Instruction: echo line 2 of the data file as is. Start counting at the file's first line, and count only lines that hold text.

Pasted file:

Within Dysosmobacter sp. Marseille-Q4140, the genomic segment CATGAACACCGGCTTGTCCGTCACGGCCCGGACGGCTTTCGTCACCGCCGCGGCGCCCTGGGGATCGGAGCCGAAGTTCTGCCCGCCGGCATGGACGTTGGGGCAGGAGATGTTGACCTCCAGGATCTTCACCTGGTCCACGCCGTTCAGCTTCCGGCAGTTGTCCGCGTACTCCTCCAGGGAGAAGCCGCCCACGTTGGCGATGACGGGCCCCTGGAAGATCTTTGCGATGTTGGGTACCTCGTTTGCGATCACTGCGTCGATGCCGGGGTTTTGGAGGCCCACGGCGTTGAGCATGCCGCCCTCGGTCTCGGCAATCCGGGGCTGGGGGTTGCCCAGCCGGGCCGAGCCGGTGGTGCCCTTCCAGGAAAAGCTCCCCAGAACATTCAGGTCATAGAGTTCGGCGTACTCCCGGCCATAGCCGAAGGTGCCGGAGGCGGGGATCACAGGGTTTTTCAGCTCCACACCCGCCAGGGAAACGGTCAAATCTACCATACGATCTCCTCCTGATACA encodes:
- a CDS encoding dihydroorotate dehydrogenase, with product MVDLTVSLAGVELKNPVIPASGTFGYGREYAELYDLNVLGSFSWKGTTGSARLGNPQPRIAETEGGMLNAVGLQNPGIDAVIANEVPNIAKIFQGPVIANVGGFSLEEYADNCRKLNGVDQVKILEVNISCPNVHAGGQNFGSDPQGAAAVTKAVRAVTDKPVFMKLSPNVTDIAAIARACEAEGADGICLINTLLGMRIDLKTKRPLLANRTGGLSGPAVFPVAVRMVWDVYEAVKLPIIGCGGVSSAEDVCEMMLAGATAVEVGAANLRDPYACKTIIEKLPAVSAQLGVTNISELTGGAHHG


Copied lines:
- a CDS encoding dihydroorotate dehydrogenase, with product MVDLTVSLAGVELKNPVIPASGTFGYGREYAELYDLNVLGSFSWKGTTGSARLGNPQPRIAETEGGMLNAVGLQNPGIDAVIANEVPNIAKIFQGPVIANVGGFSLEEYADNCRKLNGVDQVKILEVNISCPNVHAGGQNFGSDPQGAAAVTKAVRAVTDKPVFMKLSPNVTDIAAIARACEAEGADGICLINTLLGMRIDLKTKRPLLANRTGGLSGPAVFPVAVRMVWDVYEAVKLPIIGCGGVSSAEDVCEMMLAGATAVEVGAANLRDPYACKTIIEKLPAVSAQLGVTNISELTGGAHHG